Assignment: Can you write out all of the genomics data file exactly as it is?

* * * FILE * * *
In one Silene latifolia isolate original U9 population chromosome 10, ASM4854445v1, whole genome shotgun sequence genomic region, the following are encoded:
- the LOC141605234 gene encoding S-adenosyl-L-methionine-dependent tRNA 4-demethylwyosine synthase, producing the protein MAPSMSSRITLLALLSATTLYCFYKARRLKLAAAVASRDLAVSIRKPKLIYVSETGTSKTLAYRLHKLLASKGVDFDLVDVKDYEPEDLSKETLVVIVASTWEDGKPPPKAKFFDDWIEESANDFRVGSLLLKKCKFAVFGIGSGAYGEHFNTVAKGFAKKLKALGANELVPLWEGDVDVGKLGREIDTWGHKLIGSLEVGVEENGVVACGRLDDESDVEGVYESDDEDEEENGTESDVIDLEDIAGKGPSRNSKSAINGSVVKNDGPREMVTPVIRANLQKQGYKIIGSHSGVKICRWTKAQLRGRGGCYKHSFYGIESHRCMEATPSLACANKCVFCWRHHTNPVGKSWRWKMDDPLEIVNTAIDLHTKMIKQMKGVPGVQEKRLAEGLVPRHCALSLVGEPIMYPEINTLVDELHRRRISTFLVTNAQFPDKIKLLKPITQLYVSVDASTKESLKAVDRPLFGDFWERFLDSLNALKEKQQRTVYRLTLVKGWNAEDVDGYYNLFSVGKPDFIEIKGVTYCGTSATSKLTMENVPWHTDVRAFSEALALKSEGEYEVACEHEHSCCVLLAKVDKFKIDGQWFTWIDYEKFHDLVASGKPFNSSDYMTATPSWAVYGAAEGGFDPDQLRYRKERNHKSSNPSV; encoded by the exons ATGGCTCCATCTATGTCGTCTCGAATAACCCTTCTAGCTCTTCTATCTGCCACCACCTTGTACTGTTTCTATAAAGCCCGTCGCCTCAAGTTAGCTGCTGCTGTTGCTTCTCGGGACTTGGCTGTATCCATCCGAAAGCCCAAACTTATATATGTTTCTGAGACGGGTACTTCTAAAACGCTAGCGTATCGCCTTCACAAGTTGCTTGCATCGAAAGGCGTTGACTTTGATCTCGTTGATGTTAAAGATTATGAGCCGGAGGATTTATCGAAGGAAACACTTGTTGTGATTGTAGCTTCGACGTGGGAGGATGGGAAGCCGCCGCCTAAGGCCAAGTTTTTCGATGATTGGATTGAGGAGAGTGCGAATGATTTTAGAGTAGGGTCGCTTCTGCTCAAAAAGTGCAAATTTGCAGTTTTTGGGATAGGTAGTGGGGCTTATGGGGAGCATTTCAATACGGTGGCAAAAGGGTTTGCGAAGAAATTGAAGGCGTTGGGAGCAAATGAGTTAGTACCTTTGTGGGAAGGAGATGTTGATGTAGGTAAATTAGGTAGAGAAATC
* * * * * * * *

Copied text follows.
In one Silene latifolia isolate original U9 population chromosome 10, ASM4854445v1, whole genome shotgun sequence genomic region, the following are encoded:
- the LOC141605234 gene encoding S-adenosyl-L-methionine-dependent tRNA 4-demethylwyosine synthase, producing the protein MAPSMSSRITLLALLSATTLYCFYKARRLKLAAAVASRDLAVSIRKPKLIYVSETGTSKTLAYRLHKLLASKGVDFDLVDVKDYEPEDLSKETLVVIVASTWEDGKPPPKAKFFDDWIEESANDFRVGSLLLKKCKFAVFGIGSGAYGEHFNTVAKGFAKKLKALGANELVPLWEGDVDVGKLGREIDTWGHKLIGSLEVGVEENGVVACGRLDDESDVEGVYESDDEDEEENGTESDVIDLEDIAGKGPSRNSKSAINGSVVKNDGPREMVTPVIRANLQKQGYKIIGSHSGVKICRWTKAQLRGRGGCYKHSFYGIESHRCMEATPSLACANKCVFCWRHHTNPVGKSWRWKMDDPLEIVNTAIDLHTKMIKQMKGVPGVQEKRLAEGLVPRHCALSLVGEPIMYPEINTLVDELHRRRISTFLVTNAQFPDKIKLLKPITQLYVSVDASTKESLKAVDRPLFGDFWERFLDSLNALKEKQQRTVYRLTLVKGWNAEDVDGYYNLFSVGKPDFIEIKGVTYCGTSATSKLTMENVPWHTDVRAFSEALALKSEGEYEVACEHEHSCCVLLAKVDKFKIDGQWFTWIDYEKFHDLVASGKPFNSSDYMTATPSWAVYGAAEGGFDPDQLRYRKERNHKSSNPSV; encoded by the exons ATGGCTCCATCTATGTCGTCTCGAATAACCCTTCTAGCTCTTCTATCTGCCACCACCTTGTACTGTTTCTATAAAGCCCGTCGCCTCAAGTTAGCTGCTGCTGTTGCTTCTCGGGACTTGGCTGTATCCATCCGAAAGCCCAAACTTATATATGTTTCTGAGACGGGTACTTCTAAAACGCTAGCGTATCGCCTTCACAAGTTGCTTGCATCGAAAGGCGTTGACTTTGATCTCGTTGATGTTAAAGATTATGAGCCGGAGGATTTATCGAAGGAAACACTTGTTGTGATTGTAGCTTCGACGTGGGAGGATGGGAAGCCGCCGCCTAAGGCCAAGTTTTTCGATGATTGGATTGAGGAGAGTGCGAATGATTTTAGAGTAGGGTCGCTTCTGCTCAAAAAGTGCAAATTTGCAGTTTTTGGGATAGGTAGTGGGGCTTATGGGGAGCATTTCAATACGGTGGCAAAAGGGTTTGCGAAGAAATTGAAGGCGTTGGGAGCAAATGAGTTAGTACCTTTGTGGGAAGGAGATGTTGATGTAGGTAAATTAGGTAGAGAAATC